The cherry blossom viewing season in Japan is vastly over-photographed, but I still decided to cover it myself this year, and I've finally put together a collection of photos from this week-and-a-half period when I ran around with my camera photographing things. I'm not especially happy with the results, but I think they show (somewhat anyway) many of the types of scenes you typically see when going about Tokyo during that time of year. I deliberately put in some non-sakura photos just to show some of the backdrop (and thus contrast) with which Tokyo residents view the sakura flowers every spring:
"Hibarigaoka Natsu Matsuri - August 1991"
Back in the video time machine - to August of 1991 to see the annual shotengai (shopping street) summer festival (natsu-matsuri), complete with taiko drums, kimono-clad (well... yukata actually) dancers, and children having fun at the food stalls, goldfish pool, etc. As one of the last shotengai natsu-matsuri events before the Parco department store opened (it was in the beginning stages of construction when this video was taken, but not opened until October of 1993), and before the full realization of the depth of stock market woes had sunk in, it feels a lot more optimistic and fun than some later ones there I experienced. Basically, from this point forward, business began to fall off on this shopping street, particularly once Hibarigaoka Parco opened. I think they still have this (I haven't been by there at the end of August to see it for myself for about eight years now), but there are fewer stores on that street now and business isn't very good for most of them (I went by and spoke with a couple of the shopkeepers there last winter), so there's less money to spend on events like this. Also keep in mind that the scenes depicted in this video are basically the Japan of one generation ago - the little two-year-old kids at the festival (there with their siblings and parents) are now twenty-year-old adults (twenty is the legal age of becoming an adult in Japan):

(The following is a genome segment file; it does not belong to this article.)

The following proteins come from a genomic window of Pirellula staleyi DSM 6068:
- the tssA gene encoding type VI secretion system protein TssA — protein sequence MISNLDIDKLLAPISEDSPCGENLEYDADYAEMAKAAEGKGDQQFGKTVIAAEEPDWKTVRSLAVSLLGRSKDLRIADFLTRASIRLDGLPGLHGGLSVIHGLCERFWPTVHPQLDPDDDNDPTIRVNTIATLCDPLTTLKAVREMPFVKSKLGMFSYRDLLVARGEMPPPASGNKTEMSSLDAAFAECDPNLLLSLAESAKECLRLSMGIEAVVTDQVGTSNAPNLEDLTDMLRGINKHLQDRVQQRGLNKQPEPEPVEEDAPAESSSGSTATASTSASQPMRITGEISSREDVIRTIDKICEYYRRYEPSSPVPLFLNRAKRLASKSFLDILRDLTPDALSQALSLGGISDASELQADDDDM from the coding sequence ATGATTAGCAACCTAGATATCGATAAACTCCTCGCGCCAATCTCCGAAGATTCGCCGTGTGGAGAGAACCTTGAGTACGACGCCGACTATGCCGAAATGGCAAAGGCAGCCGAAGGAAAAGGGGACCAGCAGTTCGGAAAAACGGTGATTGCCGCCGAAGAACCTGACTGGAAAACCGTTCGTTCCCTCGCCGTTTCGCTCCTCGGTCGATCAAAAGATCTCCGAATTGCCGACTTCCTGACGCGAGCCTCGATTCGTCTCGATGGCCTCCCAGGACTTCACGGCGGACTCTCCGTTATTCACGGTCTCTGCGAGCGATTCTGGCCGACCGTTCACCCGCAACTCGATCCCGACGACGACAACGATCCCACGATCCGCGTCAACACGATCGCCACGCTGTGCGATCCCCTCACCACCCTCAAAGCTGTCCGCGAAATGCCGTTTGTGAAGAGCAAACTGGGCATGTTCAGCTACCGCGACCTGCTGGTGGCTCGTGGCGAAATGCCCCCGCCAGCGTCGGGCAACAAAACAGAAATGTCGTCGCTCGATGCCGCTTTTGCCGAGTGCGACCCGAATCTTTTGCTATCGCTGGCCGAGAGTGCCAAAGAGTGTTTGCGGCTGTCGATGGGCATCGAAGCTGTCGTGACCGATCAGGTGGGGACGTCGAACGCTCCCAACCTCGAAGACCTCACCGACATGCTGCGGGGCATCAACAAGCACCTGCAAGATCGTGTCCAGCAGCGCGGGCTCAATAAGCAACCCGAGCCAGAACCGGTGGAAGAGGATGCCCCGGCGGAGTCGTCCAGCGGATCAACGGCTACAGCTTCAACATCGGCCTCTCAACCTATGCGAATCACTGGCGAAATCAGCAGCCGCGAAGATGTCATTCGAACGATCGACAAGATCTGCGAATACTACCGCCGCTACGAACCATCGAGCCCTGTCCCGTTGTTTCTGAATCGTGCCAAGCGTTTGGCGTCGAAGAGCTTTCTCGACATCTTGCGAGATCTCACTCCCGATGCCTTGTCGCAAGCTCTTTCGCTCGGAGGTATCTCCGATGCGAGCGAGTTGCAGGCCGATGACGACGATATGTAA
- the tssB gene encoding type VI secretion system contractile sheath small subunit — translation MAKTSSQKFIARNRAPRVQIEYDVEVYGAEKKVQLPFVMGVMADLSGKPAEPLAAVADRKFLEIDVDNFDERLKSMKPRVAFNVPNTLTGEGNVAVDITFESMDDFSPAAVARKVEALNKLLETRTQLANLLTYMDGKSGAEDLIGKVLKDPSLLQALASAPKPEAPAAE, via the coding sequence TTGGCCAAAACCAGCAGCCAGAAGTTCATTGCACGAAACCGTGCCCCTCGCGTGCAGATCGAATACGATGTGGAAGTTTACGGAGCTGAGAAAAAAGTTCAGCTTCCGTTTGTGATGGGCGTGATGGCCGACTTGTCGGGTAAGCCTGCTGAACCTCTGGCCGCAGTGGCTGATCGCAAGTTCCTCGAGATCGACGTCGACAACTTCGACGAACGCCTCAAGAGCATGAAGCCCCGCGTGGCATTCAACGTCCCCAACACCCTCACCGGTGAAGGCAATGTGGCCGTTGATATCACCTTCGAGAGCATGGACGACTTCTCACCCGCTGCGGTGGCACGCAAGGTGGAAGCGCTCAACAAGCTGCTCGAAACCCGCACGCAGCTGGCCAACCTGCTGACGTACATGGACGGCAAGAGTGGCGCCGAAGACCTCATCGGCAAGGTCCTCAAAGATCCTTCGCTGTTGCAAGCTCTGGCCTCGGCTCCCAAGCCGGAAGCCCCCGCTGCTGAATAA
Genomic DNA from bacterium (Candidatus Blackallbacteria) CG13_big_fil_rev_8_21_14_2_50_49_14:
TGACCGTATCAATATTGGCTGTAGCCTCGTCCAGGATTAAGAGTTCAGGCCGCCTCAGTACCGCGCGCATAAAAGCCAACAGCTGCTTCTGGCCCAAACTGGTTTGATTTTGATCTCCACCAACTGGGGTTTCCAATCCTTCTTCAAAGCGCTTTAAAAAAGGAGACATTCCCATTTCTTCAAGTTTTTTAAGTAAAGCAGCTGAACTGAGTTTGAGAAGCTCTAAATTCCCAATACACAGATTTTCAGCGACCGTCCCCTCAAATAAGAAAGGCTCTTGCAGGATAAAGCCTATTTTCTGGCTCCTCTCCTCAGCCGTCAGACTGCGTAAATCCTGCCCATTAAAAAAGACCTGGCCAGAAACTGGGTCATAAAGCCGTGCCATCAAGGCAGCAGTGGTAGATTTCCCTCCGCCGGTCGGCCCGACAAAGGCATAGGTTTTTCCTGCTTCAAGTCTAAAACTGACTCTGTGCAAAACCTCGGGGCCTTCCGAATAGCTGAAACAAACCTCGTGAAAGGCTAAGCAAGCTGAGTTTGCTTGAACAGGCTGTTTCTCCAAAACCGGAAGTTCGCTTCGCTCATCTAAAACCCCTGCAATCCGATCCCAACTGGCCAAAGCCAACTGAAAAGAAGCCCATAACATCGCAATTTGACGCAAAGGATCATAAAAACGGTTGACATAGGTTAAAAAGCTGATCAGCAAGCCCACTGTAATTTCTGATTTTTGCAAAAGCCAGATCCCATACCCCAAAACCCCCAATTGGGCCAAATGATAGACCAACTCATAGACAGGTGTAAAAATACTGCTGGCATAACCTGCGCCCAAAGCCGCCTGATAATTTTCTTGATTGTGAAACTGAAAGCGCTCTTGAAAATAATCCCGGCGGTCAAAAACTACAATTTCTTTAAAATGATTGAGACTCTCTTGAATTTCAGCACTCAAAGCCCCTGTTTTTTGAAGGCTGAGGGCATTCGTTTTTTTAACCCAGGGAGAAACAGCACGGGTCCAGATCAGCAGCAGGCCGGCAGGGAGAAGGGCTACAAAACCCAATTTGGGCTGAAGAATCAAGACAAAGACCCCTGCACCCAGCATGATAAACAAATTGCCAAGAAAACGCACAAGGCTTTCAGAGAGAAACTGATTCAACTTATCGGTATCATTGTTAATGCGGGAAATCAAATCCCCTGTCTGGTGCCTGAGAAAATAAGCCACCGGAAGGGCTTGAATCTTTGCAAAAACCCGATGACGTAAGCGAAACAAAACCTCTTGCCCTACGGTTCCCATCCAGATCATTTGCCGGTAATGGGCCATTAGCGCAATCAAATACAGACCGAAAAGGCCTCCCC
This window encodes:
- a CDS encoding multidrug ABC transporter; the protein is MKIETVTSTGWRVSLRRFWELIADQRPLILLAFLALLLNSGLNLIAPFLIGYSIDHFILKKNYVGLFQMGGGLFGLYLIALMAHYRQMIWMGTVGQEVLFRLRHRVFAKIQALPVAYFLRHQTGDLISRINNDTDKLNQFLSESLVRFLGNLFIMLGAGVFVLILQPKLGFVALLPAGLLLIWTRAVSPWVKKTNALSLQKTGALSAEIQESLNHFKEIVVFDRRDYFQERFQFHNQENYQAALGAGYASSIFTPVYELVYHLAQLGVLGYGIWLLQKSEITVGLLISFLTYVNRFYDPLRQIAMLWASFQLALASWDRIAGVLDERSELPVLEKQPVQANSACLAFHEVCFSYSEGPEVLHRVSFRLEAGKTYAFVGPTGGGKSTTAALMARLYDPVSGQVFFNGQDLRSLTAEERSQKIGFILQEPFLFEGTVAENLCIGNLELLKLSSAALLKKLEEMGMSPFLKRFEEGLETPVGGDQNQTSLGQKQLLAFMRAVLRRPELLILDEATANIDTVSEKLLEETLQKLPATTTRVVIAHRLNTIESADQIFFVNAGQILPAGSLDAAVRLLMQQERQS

"Inbound Chuo Line - August 2009"
Some mundane views out the window of a Chuo Line Tokubetsu-Tsukin-Kaisoku (Special Commuter Rapid Express - the very fast-sounding name actually just means that there are very few stops; the train has to run slow because of the high number of trains on the tracks and the limited number of stations where they can be passed). Of interest in a factual way is a view of a Tozai Line subway diving underground just after Nakano Station, and just beyond that, train maintenance sheds and then some views of Shinjuku's high-rise office buildings.
Oh - and one other thing might be interesting for people interested in Tokyo's train system. The video opens with a train running beside the train the video was taken from at almost the same speed. I imagine that two passenger trains running side-by-side at the same speed isn't all that common outside of Tokyo... or am I wrong? If there are many systems like this in other mega-cities, let me know. I know a fair bit about the Tokyo trains, but not much about other cities' trains, other than in San Francisco, where I used to live:
Lyle (Hiroshi) Saxon